The Pleasure Garden: From Vauxhall to Coney Island

Author: 
Jonathan Conlin (editor)
Publisher: 
University of Pennsylvania Press
Publication Date: 
2013
ISBN: 
978-0-812-24438-0

Cloth, 316 pp., $69.95.

Pleasure gardens, designed landscapes for public entertainment, originated in the seventeenth century in Britain. Significant in cultural history, they signaled a change in the role of gardens from exclusive places for the upper class to entertainment grounds for the rising middle class. British historian Jonathan Conlin has brought together a collection of essays that survey, in nine chapters, the elements that made these entertainment centers so popular. Beginning with Vauxhall in London, the first to set the trend for public pleasure grounds, these landscapes had much to offer a public seeking relief from structured lifestyles, including paintings, musical performances, spas, carnival features, and much more. This trend for public pleasure gardens crossed the ocean to the United States in the early nineteenth century, eventually evolving into commercial amusement parks. —Marilyn K. Alaimo, garden writer and volunteer, Chicago Botanic Garden.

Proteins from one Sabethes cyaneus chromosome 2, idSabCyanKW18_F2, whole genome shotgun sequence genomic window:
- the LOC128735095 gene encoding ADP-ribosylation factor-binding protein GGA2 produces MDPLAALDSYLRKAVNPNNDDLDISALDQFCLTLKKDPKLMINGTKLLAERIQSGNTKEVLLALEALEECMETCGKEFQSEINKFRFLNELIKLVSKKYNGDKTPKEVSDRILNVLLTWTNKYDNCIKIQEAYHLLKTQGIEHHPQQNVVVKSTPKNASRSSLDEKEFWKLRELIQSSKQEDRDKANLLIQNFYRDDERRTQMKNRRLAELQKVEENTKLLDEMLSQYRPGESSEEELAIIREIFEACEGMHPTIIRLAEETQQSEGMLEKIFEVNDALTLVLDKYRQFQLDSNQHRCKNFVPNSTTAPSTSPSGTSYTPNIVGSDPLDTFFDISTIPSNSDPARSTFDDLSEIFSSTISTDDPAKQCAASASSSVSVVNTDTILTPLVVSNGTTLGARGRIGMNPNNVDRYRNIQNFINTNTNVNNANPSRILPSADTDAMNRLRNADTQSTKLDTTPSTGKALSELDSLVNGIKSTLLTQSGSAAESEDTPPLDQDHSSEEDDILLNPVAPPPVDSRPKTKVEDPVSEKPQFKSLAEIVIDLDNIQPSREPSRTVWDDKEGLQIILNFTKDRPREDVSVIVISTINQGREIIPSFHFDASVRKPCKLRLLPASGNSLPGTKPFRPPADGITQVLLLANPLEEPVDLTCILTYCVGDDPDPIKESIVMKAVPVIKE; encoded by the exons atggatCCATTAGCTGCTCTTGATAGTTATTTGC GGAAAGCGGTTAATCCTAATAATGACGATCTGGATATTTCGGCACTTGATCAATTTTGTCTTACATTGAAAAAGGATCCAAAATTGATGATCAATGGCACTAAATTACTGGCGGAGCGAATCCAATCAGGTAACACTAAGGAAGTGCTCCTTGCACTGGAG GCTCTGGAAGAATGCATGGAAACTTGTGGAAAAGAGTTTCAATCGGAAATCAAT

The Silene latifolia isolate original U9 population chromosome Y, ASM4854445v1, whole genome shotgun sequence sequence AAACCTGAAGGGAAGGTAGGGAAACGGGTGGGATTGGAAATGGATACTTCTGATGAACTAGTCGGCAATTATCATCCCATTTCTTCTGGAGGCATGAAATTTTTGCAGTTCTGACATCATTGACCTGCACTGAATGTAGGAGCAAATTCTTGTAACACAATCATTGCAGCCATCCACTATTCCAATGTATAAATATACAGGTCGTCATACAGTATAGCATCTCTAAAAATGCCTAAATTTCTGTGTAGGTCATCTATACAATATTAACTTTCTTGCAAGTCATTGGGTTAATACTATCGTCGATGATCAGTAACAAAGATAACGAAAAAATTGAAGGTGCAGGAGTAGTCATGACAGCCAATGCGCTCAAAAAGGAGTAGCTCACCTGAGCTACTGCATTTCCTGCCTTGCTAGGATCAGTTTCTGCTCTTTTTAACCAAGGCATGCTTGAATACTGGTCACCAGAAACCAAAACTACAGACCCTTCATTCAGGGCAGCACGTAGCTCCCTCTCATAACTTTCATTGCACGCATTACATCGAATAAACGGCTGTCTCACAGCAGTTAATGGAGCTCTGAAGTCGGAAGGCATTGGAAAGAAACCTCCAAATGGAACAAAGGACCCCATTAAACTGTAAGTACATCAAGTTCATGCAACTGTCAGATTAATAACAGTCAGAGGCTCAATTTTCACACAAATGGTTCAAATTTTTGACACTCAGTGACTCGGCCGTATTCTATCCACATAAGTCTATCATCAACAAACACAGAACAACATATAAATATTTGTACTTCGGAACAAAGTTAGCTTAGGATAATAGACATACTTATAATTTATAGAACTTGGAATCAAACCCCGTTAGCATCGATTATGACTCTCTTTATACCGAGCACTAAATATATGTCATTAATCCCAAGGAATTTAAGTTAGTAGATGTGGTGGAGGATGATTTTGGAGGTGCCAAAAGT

Volume: 
15
Number: 
3